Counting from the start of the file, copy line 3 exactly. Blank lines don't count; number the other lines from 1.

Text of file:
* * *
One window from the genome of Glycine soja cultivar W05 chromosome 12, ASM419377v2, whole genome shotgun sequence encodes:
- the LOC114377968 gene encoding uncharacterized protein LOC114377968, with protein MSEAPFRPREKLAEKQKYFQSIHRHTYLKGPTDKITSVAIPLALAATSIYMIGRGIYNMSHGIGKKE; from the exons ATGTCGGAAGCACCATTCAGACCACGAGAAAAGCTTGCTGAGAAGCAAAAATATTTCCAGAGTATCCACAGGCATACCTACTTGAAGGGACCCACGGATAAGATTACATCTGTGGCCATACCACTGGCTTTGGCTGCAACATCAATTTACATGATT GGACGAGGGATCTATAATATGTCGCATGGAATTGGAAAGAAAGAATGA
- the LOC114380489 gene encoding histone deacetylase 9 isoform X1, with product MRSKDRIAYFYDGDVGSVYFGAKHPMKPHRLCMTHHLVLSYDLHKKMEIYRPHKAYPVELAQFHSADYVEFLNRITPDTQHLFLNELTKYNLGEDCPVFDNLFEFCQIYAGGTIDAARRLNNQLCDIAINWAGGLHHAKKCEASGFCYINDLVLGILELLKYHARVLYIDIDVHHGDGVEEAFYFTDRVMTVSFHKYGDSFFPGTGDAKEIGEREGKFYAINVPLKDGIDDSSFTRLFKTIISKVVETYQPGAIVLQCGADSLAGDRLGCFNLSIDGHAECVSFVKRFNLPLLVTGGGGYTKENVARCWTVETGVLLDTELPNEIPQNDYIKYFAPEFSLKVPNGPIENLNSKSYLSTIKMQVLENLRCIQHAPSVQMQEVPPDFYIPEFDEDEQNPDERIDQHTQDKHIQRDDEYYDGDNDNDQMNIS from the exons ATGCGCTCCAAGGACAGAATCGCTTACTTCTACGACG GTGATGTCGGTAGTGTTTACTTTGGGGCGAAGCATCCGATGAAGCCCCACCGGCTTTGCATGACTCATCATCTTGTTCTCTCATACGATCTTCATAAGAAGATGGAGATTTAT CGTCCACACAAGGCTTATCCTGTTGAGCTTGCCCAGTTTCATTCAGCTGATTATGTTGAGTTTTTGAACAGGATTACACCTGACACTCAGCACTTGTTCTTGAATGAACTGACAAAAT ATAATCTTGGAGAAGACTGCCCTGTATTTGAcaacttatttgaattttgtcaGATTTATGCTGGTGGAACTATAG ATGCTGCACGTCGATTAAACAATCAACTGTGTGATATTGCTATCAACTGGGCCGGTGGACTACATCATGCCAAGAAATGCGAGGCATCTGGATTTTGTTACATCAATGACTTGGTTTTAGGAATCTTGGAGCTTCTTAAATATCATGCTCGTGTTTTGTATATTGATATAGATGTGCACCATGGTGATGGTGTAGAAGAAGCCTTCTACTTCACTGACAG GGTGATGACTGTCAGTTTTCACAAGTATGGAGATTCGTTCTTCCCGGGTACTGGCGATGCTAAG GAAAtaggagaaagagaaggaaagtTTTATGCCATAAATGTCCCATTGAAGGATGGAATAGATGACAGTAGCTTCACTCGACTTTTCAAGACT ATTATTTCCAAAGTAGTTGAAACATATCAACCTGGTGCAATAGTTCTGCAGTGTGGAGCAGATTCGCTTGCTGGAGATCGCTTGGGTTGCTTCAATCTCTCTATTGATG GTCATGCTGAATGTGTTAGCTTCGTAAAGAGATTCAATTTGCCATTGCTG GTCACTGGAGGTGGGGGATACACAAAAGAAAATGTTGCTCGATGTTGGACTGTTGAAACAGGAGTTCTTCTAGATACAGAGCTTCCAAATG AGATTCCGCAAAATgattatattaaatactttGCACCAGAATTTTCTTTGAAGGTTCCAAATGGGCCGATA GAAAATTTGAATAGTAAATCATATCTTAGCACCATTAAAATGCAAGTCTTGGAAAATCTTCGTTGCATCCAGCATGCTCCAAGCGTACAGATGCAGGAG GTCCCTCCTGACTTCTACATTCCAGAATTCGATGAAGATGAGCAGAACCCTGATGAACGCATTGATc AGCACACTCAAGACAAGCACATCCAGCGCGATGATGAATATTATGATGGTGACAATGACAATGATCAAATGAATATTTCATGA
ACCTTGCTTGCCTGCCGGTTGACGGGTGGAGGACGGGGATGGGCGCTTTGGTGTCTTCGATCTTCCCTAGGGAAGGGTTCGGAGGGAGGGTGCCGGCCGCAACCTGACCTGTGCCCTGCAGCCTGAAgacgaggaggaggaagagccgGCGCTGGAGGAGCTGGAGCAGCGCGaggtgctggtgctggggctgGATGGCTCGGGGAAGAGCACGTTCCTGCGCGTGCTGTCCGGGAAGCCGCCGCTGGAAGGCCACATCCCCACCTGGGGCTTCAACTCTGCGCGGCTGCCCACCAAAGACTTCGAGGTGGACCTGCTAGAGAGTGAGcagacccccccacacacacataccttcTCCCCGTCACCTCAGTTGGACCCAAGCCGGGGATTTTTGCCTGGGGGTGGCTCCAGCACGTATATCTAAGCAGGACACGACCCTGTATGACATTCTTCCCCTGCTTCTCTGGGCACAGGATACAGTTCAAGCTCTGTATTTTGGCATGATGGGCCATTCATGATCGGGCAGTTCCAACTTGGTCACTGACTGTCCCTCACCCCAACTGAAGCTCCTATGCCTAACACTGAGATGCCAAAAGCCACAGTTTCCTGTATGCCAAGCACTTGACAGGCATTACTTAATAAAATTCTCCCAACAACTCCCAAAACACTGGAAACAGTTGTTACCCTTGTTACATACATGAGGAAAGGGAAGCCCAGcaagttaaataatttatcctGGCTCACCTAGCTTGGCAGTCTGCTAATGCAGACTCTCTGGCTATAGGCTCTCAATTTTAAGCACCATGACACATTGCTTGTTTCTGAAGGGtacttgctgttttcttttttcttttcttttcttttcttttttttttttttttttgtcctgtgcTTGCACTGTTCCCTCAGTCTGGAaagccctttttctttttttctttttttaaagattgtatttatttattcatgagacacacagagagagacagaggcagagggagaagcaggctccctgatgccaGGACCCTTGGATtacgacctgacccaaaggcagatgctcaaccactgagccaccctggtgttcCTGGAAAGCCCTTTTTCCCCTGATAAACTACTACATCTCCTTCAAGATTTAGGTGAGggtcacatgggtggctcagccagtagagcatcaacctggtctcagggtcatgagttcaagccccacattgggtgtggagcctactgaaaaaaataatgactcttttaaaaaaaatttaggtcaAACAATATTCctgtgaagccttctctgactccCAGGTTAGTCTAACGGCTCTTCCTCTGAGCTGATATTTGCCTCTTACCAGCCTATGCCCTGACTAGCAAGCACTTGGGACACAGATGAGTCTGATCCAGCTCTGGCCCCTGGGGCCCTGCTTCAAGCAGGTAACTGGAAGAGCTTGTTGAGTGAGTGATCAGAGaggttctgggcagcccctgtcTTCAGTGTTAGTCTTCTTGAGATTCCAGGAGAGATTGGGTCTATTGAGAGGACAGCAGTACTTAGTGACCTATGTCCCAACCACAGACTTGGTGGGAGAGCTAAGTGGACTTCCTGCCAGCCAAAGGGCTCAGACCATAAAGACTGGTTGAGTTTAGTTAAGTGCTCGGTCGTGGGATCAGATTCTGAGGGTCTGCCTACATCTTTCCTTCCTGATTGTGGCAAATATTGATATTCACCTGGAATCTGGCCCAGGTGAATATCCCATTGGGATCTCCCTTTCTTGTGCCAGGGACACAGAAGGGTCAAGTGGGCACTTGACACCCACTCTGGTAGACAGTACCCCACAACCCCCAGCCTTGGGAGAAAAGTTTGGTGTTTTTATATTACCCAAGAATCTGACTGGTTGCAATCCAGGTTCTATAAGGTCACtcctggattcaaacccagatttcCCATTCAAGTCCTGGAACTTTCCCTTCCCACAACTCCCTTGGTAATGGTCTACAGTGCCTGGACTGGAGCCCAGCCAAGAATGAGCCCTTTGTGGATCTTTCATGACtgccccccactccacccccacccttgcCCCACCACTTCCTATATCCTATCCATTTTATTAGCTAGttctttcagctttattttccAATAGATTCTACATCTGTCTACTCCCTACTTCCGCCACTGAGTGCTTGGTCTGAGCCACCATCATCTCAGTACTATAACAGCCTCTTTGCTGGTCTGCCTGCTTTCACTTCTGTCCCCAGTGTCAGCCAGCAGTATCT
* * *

- the LOC114380489 gene encoding histone deacetylase 9 isoform X1, with product MRSKDRIAYFYDGDVGSVYFGAKHPMKPHRLCMTHHLVLSYDLHKKMEIYRPHKAYPVELAQFHSADYVEFLNRITPDTQHLFLNELTKYNLGEDCPVFDNLFEFCQIYAGGTIDAARRLNNQLCDIAINWAGGLHHAKKCEASGFCYINDLVLGILELLKYHARVLYIDIDVHHGDGVEEAFYFTDRVMTVSFHKYGDSFFPGTGDAKEIGEREGKFYAINVPLKDGIDDSSFTRLFKTIISKVVETYQPGAIVLQCGADSLAGDRLGCFNLSIDGHAECVSFVKRFNLPLLVTGGGGYTKENVARCWTVETGVLLDTELPNEIPQNDYIKYFAPEFSLKVPNGPIENLNSKSYLSTIKMQVLENLRCIQHAPSVQMQEVPPDFYIPEFDEDEQNPDERIDQHTQDKHIQRDDEYYDGDNDNDQMNIS from the exons ATGCGCTCCAAGGACAGAATCGCTTACTTCTACGACG GTGATGTCGGTAGTGTTTACTTTGGGGCGAAGCATCCGATGAAGCCCCACCGGCTTTGCATGACTCATCATCTTGTTCTCTCATACGATCTTCATAAGAAGATGGAGATTTAT CGTCCACACAAGGCTTATCCTGTTGAGCTTGCCCAGTTTCATTCAGCTGATTATGTTGAGTTTTTGAACAGGATTACACCTGACACTCAGCACTTGTTCTTGAATGAACTGACAAAAT ATAATCTTGGAGAAGACTGCCCTGTATTTGAcaacttatttgaattttgtcaGATTTATGCTGGTGGAACTATAG ATGCTGCACGTCGATTAAACAATCAACTGTGTGATATTGCTATCAACTGGGCCGGTGGACTACATCATGCCAAGAAATGCGAGGCATCTGGATTTTGTTACATCAATGACTTGGTTTTAGGAATCTTGGAGCTTCTTAAATATCATGCTCGTGTTTTGTATATTGATATAGATGTGCACCATGGTGATGGTGTAGAAGAAGCCTTCTACTTCACTGACAG GGTGATGACTGTCAGTTTTCACAAGTATGGAGATTCGTTCTTCCCGGGTACTGGCGATGCTAAG GAAAtaggagaaagagaaggaaagtTTTATGCCATAAATGTCCCATTGAAGGATGGAATAGATGACAGTAGCTTCACTCGACTTTTCAAGACT ATTATTTCCAAAGTAGTTGAAACATATCAACCTGGTGCAATAGTTCTGCAGTGTGGAGCAGATTCGCTTGCTGGAGATCGCTTGGGTTGCTTCAATCTCTCTATTGATG GTCATGCTGAATGTGTTAGCTTCGTAAAGAGATTCAATTTGCCATTGCTG GTCACTGGAGGTGGGGGATACACAAAAGAAAATGTTGCTCGATGTTGGACTGTTGAAACAGGAGTTCTTCTAGATACAGAGCTTCCAAATG AGATTCCGCAAAATgattatattaaatactttGCACCAGAATTTTCTTTGAAGGTTCCAAATGGGCCGATA GAAAATTTGAATAGTAAATCATATCTTAGCACCATTAAAATGCAAGTCTTGGAAAATCTTCGTTGCATCCAGCATGCTCCAAGCGTACAGATGCAGGAG GTCCCTCCTGACTTCTACATTCCAGAATTCGATGAAGATGAGCAGAACCCTGATGAACGCATTGATc AGCACACTCAAGACAAGCACATCCAGCGCGATGATGAATATTATGATGGTGACAATGACAATGATCAAATGAATATTTCATGA